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QEDaily: Hobby Lobby Is More Complicated Than You Think

Getty Images/Chip Somodevilla

We’re still arguing about the Hobby Lobby case. One reason is that we’re still not sure what the ruling means.

The majority opinion, by Samuel Alito, memorably insisted that the decision was narrow and that its effect on access to contraception would be “precisely zero.” Among other things, Alito noted, the Department of Health and Human Services (HHS) had already made special arrangements for the employees of churches and other religious organizations with objections to birth control. All HHS had to do was extend the same program to Hobby Lobby and other, “closely held” for-profit companies whose owners felt the same way. Simple, right?

Maybe not. Late last week, the Court issued an order in another case, this one involving Wheaton College. Wheaton is a Christian school. Administrators there sued, claiming that even the Administration’s special arrangement was a burden, because it requires college officials to submit paperwork to an insurer—thereby implicating the college and its leadership in the provision of birth control to which they object. The Court issued an order supporting Wheaton, which means the College doesn’t have to notify its insurer of its status. Instead, it can merely let HHS know of its objections. At that point, HHS can sort out how to make sure Wheaton employees get birth control coverage. This sparked a scathing dissent from Sonia Sotomayor, who claimed that the order violated the spirit of the original ruling.

The order is not the same as a formal ruling. It’s a temporary move, until the justices can hear the case and make a real decision about whether filling out that paper imposes too big a burden on Wheaton’s administrators. But there’s another issue lurking here, one that’s only now getting attention. How easily can the Administration extend its special arrangement to more employers? That workaround was never ideal and insurers objected to it from the get-go. With a little creative accounting and nudging of the insurers, Obama Administration officials can probably find a way to make it work. It will depend, in part, on how many companies feel the way that Hobby Lobby and Wheaton do. But the task won’t be easy. 

A more straightforward option would be to pass legislation. The federal government could, for example, create a program to provide coverage of birth control for people who don’t have access on their own. Relative to the rest of Obamacare, and the health care economy more generally, financing contraception would barely register as a cost. And, in a normal political environment, passing such a law would not be difficult. Democrats would approve because they want to expand access to health services; Republicans would approve because they want to respect the wishes of corporate owners with religious objections to contraception.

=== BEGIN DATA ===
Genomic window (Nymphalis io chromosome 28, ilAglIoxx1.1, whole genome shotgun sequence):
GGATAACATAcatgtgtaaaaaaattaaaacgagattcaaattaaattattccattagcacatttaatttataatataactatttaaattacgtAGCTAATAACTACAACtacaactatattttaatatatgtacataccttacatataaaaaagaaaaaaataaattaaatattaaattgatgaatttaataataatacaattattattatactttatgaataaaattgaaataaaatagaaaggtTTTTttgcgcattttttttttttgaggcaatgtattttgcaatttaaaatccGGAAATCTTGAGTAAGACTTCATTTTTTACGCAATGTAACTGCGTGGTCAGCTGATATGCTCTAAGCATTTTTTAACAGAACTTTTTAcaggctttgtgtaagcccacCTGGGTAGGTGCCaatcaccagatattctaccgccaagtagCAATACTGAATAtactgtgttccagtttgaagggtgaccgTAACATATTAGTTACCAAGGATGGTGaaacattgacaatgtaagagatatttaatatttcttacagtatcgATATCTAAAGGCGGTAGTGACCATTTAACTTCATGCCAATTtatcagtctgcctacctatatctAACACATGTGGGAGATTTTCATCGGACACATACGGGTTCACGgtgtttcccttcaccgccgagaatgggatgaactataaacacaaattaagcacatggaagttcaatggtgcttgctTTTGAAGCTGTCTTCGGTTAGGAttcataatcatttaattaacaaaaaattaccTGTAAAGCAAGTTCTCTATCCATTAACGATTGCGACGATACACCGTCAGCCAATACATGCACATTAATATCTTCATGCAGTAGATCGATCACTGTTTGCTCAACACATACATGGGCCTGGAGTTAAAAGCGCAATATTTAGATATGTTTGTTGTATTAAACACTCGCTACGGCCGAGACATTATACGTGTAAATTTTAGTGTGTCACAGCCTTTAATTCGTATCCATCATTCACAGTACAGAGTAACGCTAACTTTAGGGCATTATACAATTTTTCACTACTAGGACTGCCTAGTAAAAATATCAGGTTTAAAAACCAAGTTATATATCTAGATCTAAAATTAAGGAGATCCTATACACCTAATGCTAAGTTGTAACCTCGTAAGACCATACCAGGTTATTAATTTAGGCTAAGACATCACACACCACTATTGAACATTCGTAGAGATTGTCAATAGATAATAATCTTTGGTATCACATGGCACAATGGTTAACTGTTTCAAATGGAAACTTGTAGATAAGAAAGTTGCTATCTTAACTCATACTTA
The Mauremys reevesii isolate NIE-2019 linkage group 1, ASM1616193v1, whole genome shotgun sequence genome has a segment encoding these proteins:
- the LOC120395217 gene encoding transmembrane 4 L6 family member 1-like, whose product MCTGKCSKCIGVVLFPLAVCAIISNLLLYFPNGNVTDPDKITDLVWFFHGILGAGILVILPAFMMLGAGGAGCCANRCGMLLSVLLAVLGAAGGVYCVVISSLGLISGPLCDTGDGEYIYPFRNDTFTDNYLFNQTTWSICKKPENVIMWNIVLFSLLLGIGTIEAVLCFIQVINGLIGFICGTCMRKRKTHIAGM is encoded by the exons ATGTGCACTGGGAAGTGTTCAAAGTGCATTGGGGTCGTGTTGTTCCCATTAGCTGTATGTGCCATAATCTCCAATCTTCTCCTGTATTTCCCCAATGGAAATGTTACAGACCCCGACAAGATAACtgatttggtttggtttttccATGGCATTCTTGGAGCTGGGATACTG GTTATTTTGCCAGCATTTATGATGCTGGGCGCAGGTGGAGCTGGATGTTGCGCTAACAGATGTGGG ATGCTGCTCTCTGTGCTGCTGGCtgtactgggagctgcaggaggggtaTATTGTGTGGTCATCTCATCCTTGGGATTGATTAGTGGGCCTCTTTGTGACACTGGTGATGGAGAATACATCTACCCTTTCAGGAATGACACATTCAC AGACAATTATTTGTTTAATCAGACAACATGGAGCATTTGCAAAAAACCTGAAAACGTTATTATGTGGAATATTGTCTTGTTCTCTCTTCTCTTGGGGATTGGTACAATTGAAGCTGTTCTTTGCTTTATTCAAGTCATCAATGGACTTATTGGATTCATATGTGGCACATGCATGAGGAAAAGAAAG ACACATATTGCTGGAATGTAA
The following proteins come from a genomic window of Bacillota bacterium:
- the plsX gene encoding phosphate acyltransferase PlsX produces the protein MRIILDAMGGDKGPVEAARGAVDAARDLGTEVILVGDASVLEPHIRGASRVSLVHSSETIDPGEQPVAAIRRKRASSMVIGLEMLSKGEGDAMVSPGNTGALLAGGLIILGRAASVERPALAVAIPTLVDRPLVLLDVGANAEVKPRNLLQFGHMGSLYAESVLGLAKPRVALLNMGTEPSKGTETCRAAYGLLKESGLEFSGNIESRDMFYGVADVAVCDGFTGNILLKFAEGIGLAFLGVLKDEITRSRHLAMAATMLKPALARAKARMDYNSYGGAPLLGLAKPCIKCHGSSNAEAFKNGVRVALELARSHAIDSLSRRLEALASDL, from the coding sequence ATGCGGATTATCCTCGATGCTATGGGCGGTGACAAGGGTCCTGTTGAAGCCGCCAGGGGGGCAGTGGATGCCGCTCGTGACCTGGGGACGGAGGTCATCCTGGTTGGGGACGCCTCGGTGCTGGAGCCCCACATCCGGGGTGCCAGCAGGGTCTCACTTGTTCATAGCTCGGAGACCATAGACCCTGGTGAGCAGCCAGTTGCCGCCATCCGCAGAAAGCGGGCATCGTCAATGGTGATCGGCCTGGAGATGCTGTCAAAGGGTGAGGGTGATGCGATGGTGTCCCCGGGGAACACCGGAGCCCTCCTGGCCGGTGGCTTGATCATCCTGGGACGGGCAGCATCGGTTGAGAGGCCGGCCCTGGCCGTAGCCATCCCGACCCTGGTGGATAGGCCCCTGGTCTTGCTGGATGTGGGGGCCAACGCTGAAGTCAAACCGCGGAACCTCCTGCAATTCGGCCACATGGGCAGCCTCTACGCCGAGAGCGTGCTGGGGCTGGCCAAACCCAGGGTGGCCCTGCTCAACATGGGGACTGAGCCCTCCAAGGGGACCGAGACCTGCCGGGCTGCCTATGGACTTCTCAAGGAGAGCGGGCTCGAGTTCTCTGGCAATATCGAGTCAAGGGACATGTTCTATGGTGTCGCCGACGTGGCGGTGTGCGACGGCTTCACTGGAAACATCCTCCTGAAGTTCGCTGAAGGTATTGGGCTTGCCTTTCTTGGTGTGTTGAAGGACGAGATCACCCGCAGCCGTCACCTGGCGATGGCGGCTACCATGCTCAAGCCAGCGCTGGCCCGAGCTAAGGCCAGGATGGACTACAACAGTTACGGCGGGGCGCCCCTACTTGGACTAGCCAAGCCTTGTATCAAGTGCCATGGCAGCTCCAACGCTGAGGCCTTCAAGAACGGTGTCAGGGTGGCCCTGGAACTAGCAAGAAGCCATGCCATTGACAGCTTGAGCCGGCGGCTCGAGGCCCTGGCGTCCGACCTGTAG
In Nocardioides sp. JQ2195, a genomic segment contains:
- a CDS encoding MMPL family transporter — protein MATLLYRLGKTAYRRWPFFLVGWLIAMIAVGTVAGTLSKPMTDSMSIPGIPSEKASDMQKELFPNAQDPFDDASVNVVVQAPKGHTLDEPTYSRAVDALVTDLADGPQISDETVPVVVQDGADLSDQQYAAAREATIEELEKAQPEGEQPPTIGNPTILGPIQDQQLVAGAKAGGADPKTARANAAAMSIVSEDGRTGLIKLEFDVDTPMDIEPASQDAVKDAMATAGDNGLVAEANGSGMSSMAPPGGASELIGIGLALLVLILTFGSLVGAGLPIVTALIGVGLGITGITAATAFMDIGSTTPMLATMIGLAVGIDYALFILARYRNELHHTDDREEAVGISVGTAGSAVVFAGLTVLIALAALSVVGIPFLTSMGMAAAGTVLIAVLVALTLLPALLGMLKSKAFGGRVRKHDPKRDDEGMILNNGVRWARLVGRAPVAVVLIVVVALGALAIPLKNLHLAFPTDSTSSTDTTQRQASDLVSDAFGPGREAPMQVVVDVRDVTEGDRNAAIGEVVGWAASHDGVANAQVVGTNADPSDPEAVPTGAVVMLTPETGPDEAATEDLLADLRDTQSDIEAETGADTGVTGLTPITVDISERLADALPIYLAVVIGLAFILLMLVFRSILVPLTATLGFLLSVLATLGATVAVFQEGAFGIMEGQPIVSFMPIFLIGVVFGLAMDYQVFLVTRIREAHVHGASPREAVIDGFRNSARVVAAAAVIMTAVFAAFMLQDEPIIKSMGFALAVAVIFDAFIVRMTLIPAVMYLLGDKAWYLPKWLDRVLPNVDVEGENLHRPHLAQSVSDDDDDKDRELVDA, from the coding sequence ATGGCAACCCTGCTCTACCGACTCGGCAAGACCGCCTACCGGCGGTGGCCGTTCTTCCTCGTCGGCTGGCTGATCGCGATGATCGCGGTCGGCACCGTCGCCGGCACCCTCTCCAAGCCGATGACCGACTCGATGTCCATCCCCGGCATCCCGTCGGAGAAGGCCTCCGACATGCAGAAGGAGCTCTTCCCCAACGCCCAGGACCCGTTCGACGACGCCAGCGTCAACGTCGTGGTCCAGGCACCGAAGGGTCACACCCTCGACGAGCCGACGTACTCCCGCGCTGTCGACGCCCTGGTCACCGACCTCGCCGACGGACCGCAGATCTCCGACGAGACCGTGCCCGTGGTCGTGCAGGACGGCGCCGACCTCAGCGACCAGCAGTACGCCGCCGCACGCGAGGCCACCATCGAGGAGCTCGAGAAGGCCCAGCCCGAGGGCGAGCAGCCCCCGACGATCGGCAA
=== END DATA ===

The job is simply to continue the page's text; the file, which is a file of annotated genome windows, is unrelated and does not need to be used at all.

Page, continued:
But while I’m pretty sure Democrats would go for such an option, I’m pretty sure Republicans wouldn’t. They’d say it’s tantamount to using taxpayer dollars to support “abortifacients”—even though that’s a misreading of the science (as Jen Gunter, an obstetrician, notes at QED today) and such financing already takes place through Medicaid, among other programs. Other Republicans would surely raise a different objection. They don’t want to “support” Obamacare.

It’s actually the problem of health care reform, and of this political era, writ large. There’s an obvious, effective way to solve this problem—and it can’t happen because Republicans don’t believe in that kind of governing. The result will be a second-best solution. It will work, but it will be complicated and imperfect.

- Jonathan Cohn

Things to know about

IMMIGRATION Jeh Johnson, Secretary of Homeland Security, won’t commit to sending Central American children back to their home countries—perhaps because, under law, he can’t. (NBC, “Meet the Press”)

SAME-SEX MARRIAGE A major study from Australia suggests that children of same-sex marriages are actually better off, perhaps because the partners in those couples divide housework more equitably and, as a result, are more likely to stay together. (Judd Legum, ThinkProgress)

OBAMACARE Hundreds of thousands of poor Californians are still waiting for the state government to process their applications for Medicaid. There are more like them in other states. (Helen Shen, Kaiser Health News and the San Jose Mercury News)

Things to read

Split decision. LGBT rights are winning. Reproductive rights are losing. Joan Walsh tries to figure out why. (Salon)

Reformicons are getting taken seriously. Sam Tanenhaus profiles the intellectuals trying to reinvent the Republican Party. (New York Times Magazine)

Pastrami and Prosperity. A look at how Zingerman’s, Ann Arbor’s world famous deli, has developed a business model that gives its employees a voice in management—and a decent standard of living. (New York Times)

Things to watch

The health policy community is bracing for a ruling in Halbig v. Sebelius, a case that could, in theory, rip out the guts of Obamacare for a large portion of the country. The plaintiffs’ case, although far-fetched substantively, got a disturbingly friendly hearing from three judges on the D.C. Circuit Court of Appeals.

Things at QED

Why Hillary Clinton should make paid family and medical leave a centerpiece of her campaign. Also, as mentioned, an obstetrician tries to set the record straight on four controversial forms of birth control—and whether they are really “abortifacients” as religious conservatives claim.